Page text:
2017 NEH Summer Institute for School Teachers
“American Women at War”
July 16-August 4, 2017
New-York Historical Society
Application deadline: March 1, 2017
Notification date: March 31, 2017
How did American women experience and participate in wartime—politically, socially, and militarily? How did military conflict shape women’s roles in the nation? And how can examining women’s histories enrich the classroom? Join project co-directors Carol Berkin and Mia Nagawiecki at the New-York Historical Society as we address these questions during our 2017 NEH Summer Institute for Schoolteachers “American Women at War.”
In this three-week institute for K-12 teachers, we will focus on the American Revolution, the Civil War, and World War II as case studies for reconsidering the American past. As three of the most significant episodes in our nation’s history, each of these conflicts marked a turning point for American women, but they remain predominantly male narratives. Women’s roles receive only token nods and are often portrayed as less significant than the contributions of their male counterparts. Yet the fundamental questions raised by war—about the authority and purpose of government, definitions and duties of citizenship, and conceptions of patriotism and morality—affected men and women alike.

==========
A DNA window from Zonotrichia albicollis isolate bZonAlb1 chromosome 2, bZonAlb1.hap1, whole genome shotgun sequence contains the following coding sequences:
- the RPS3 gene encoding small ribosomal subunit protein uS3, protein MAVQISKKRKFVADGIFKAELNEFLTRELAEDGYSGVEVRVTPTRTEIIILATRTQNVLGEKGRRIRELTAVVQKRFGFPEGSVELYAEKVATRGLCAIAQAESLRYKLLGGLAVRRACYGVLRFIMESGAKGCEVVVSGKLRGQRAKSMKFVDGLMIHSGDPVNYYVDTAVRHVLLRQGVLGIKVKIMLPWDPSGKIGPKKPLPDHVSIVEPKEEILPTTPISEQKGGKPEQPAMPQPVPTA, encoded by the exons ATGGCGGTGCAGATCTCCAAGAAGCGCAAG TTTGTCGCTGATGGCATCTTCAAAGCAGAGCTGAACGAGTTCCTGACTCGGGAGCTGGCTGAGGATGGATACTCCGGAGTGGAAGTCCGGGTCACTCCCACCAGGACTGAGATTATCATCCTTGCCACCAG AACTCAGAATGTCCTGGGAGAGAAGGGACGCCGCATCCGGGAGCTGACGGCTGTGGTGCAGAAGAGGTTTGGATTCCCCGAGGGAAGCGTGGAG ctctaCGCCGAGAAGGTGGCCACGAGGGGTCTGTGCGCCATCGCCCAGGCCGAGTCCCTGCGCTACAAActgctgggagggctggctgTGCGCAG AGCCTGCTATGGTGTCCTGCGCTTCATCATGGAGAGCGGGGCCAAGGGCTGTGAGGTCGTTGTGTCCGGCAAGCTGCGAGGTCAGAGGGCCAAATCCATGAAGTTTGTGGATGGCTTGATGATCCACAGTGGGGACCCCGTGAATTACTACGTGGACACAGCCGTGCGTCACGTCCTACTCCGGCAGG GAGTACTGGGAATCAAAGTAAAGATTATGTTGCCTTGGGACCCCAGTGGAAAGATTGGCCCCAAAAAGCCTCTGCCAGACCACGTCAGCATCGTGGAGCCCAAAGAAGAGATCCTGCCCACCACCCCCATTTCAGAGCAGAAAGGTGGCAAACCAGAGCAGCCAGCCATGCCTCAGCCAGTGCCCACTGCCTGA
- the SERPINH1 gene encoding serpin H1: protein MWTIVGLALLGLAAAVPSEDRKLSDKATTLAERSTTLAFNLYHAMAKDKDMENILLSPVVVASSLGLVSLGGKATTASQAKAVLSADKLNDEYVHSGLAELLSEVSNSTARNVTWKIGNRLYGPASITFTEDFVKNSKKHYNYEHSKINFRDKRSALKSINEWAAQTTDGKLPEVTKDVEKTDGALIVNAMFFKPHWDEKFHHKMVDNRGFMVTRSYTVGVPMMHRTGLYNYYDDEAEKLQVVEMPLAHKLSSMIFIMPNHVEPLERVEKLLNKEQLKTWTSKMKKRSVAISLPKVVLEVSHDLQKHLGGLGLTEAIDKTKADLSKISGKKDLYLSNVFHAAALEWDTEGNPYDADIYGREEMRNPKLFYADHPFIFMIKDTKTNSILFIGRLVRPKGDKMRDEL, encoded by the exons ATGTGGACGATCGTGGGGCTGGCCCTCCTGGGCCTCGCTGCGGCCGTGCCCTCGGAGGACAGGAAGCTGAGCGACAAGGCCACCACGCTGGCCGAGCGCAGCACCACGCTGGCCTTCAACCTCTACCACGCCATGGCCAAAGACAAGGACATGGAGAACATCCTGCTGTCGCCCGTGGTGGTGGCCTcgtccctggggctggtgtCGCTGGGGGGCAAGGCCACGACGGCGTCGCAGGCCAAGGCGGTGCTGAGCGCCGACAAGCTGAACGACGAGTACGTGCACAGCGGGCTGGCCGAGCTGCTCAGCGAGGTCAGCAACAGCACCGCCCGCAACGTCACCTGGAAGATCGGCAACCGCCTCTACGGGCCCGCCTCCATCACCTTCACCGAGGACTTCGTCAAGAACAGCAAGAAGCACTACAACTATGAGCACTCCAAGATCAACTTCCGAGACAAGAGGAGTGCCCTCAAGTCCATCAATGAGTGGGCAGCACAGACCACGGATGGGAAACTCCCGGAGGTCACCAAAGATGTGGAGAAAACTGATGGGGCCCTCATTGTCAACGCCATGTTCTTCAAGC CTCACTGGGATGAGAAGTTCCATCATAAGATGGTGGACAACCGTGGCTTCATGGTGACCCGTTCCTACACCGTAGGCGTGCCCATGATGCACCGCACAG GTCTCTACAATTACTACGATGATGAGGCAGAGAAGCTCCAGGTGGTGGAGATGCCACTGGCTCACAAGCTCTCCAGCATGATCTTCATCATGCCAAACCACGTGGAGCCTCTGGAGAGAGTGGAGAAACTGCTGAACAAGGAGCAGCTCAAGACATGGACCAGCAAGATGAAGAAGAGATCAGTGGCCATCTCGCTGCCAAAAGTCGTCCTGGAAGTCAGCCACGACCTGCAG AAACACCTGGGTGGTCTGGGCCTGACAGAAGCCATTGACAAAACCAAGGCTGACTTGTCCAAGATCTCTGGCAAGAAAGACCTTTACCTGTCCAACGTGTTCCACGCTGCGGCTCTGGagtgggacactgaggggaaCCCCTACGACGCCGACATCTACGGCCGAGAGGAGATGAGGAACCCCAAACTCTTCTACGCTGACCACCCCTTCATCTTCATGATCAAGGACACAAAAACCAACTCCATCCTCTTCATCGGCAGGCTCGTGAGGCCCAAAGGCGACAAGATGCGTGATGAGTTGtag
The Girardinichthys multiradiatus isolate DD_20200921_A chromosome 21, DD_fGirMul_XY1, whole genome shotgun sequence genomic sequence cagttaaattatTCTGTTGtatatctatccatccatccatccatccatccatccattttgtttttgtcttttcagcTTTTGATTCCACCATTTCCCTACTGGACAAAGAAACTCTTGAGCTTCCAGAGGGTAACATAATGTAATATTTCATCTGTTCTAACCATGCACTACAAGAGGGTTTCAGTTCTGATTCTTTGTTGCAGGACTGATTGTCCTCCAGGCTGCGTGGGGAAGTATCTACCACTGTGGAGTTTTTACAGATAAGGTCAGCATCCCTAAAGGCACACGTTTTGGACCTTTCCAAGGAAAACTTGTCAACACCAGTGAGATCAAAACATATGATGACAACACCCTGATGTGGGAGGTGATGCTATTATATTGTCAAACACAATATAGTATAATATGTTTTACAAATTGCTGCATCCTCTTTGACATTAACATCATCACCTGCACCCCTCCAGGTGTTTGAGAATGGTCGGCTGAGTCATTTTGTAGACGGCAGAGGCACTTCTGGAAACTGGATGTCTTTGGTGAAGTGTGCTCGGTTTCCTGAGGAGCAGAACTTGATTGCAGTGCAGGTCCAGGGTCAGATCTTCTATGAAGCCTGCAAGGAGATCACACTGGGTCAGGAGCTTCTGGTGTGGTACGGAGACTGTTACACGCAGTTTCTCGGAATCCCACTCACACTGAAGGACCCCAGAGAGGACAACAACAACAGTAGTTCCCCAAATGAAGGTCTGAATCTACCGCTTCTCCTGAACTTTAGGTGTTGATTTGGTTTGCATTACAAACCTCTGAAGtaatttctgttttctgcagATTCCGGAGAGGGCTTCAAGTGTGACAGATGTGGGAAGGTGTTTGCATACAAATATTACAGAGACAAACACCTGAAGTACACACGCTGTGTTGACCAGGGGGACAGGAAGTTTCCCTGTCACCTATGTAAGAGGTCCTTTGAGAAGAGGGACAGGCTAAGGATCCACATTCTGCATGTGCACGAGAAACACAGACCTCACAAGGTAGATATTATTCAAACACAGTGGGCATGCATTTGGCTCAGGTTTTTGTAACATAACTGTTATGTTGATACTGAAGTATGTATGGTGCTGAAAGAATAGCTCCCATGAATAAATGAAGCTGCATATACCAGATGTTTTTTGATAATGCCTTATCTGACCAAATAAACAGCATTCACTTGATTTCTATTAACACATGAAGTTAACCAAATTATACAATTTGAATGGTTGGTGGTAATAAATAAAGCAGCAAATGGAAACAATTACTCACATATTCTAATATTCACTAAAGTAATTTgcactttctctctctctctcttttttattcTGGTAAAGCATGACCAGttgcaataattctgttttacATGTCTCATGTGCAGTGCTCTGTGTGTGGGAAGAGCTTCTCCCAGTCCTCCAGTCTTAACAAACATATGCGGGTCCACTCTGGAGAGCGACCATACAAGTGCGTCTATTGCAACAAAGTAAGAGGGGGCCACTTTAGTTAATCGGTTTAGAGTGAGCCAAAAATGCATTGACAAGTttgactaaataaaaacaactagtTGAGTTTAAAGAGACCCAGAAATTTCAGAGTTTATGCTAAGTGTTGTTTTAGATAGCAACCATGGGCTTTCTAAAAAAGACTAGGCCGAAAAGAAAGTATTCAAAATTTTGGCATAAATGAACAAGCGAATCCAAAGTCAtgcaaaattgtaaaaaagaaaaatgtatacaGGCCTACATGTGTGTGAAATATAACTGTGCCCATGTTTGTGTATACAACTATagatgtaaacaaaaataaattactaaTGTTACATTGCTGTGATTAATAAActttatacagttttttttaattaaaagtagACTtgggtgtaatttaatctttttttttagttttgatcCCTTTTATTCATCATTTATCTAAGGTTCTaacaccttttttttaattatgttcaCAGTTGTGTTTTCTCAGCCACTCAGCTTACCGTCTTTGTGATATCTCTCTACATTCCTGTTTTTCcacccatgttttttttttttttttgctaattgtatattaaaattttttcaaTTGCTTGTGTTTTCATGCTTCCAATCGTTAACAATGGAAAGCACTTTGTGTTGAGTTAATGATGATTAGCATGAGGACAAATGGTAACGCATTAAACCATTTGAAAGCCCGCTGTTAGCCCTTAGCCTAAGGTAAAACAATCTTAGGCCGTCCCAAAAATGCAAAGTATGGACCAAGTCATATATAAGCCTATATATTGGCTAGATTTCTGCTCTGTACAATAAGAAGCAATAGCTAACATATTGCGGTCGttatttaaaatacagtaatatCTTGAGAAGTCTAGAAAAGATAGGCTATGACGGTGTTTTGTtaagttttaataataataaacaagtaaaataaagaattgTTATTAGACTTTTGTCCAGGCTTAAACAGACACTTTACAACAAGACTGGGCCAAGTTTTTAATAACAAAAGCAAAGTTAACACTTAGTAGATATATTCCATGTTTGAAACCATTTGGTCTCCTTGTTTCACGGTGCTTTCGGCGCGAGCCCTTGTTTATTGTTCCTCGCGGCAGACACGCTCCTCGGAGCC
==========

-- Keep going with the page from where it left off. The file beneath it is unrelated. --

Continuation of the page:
Our cohort of 30 teachers will spend the three weeks engaging in lively discussions with 24 of the nation’s most-renowned historians, examining one-of-a-kind primary sources (including those featured in our brand new Center for Women’s History), and exploring historic sites in New York City to bring fresh perspectives on American, military, and women’s history.
Participants will receive a $2,700 stipend to help defray institute costs, a certificate of completion, and a wealth of primary and secondary resources, including books, curriculum materials, and a course pack.
More information to come soon! Check back here in the coming months for more details, including instructions to apply.
Any views, findings, conclusions, or recommendations expressed in this program do not necessarily represent those of the National Endowment for the Humanities.